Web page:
Joe Szekeres, Chief Toronto Critic
In his Director’s Note, Antoni Cimolino calls Wajdi Mouawad’s ‘Birds of a Kind’ (with English translation by Linda Gabriau) “the culmination of a long and winding journey.”
I couldn’t agree with him more. I grew tired as so much is going on.
Just over three hours long, ‘Birds of a Kind’ demanded close attention be paid as it was easy to get lost if you don’t have a background in Middle East Palestinian conflicts. My attention wandered as so much information was given that I began to lose track of specific relationships the characters had with each other. At the interval, the lady who sat next to me asked if there was a book or something she might be able to read to give her more information. I’m assuming her attention wandered as well.
Ashamedly, I’ll admit that I’m not as well versed on the Middle Eastern conflicts as I should be. I told the lady next to me that the programme offered important information on the conflict. And it does as I re-read it later. Due to my ignorance of world events, I wish I had known more before the play.
Wahida (Baraka Rahmani), a Moroccan graduate student meets Eitan (Jakob Ehman), a young Israeli-German genetic researcher, in the library at the university in New York and their story unfolds. Yes, it’s cute to watch as Wahida initially wants nothing to do with Eitan, and the physical movement at the table to avoid conversation of any kind is amusing. The story then shifts to Jerusalem when Eitan lies in a coma on account of a terrorist attack on a bridge; however, the context and background were so thick with political information that my head was spinning with details that I couldn’t connect.
If I had a stronger understanding of these events, I might have been able to connect more with the intrigue and machinations in the context of the social and societal machinations.
‘Birds of a Kind’ is not a disappointment by any means as there were several strong moments which worked well for me theatrically. It’s a bare stage except for a lamp (reminded me of the ghost lamp in theatres) which we see that incorporates interesting shadow effects on the stage floor. As the lights dim, the lamp slowly disappears through the floor. Very effective indeed.
Ms. Rahmani and Mr. Ehman are highly engaging, likeable performers who made me pay attention to their story and to try and understand what was happening to them as best as I could. We also get a chance to meet Eitan’s ‘unique’ relatives. Deb Filler is a riot as Eitan’s brash grandmother, Leah, who candidly calls and sees things as they are. At times, Ms. Filler provided much needed relief in a plot that is dense with intrigue and much sadness.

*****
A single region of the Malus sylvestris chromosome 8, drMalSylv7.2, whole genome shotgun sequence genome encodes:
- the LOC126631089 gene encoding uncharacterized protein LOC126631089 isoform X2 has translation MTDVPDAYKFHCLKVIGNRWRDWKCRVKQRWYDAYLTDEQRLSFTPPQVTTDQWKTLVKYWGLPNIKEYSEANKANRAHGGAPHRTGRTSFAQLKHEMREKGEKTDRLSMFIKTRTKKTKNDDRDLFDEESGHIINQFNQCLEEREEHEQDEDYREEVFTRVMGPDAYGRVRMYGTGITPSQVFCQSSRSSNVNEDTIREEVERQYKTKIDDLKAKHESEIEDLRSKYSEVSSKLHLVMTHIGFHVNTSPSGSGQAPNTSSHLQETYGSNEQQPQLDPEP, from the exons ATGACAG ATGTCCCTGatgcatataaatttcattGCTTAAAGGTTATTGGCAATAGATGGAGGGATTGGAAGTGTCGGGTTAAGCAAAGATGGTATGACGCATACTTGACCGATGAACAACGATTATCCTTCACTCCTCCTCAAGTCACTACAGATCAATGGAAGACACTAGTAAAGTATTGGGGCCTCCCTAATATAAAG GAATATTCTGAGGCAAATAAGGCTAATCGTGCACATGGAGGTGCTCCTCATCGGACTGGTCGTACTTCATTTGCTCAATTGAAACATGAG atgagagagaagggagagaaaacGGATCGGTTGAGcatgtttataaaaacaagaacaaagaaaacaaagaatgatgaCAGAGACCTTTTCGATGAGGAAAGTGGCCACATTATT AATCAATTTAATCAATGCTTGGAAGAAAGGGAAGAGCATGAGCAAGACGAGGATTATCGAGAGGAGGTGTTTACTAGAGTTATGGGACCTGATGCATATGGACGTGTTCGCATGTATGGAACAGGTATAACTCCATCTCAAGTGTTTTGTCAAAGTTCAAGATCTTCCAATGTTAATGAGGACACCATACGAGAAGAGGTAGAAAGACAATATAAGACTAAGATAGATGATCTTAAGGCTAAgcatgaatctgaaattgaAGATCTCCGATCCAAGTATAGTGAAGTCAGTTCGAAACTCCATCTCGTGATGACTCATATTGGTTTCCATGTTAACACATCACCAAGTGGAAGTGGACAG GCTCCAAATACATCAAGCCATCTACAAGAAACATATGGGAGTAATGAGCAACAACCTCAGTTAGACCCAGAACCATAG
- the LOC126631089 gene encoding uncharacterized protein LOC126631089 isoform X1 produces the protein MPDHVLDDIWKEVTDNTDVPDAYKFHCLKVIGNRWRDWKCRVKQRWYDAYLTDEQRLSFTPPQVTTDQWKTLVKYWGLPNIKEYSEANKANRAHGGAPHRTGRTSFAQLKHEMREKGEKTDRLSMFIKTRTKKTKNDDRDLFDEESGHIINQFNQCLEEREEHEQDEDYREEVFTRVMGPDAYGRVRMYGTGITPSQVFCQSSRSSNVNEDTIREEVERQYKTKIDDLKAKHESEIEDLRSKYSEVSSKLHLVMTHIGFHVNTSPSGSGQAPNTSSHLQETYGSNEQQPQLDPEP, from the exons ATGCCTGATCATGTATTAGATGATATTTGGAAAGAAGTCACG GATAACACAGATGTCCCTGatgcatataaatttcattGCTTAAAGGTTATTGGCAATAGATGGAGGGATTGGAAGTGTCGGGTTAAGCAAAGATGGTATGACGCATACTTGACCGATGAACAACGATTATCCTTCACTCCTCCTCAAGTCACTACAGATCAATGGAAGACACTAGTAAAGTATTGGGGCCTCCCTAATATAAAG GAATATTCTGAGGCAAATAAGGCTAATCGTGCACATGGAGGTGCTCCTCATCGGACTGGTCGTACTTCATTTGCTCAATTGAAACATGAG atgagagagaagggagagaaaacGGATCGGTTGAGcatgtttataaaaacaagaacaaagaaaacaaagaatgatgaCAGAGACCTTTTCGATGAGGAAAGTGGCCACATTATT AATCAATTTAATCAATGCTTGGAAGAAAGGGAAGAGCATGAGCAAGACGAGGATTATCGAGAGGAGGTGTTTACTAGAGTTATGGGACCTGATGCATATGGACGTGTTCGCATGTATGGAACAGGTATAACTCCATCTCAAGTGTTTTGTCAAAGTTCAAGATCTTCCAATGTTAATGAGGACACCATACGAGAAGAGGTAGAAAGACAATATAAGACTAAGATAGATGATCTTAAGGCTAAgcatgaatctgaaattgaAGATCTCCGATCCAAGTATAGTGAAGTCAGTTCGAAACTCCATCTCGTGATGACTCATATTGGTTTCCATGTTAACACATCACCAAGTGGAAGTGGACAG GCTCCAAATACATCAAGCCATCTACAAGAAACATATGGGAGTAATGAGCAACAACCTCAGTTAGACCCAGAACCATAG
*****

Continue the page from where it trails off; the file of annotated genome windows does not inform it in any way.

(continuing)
As Eitan’s parents David and Norah, Alon Nashman and Sarah Orenstein offer another look into the young man Eitan has become. Norah is a psychiatrist and we learn about one of her patients who ‘performs’ some interesting artwork. I don’t want to spoil but again suffice to say this revelation is horrifying, surprising and utterly laughable at the same time. The tense relationship between mother and son (David and Leah) is subtly captured with pathos and intensity between Mr. Nashman and Ms. Orenstein. As Leah’s ex-husband and David’s father, Etgar, Harry Nelken’s performance is often poignant as clandestine secrets upon secrets are revealed.
Other company members as medical staff and library patrons help to move set pieces seamlessly while helping to keep the pace moving. Throughout the production, we hear German and Arabic spoken. Thank goodness there are subtitles placed at various points for the audience to follow along. To my ear, the dialect did sound believable and natural.
FINAL COMMENTS: I’m not sure if there are audience talkbacks for ‘Birds of a Kind’ as I’m most certain they would be beneficial for those, like myself, who need to pay careful attention to world events. If anything, this cast under Antoni Cimolino’s direction has made me aware that I do need to pay more attention to the news on a wider international scale.
‘Birds of a Kind’ runs to October 13 at The Studio Theatre, 39 George Street, Stratford Ontario. For tickets, visit www.stratfordfestival.ca or telephone 1-519-273-1600 or 1-800-567-1600.
Photo of Jakob Ehman and Baraka Rahmani by David Hou.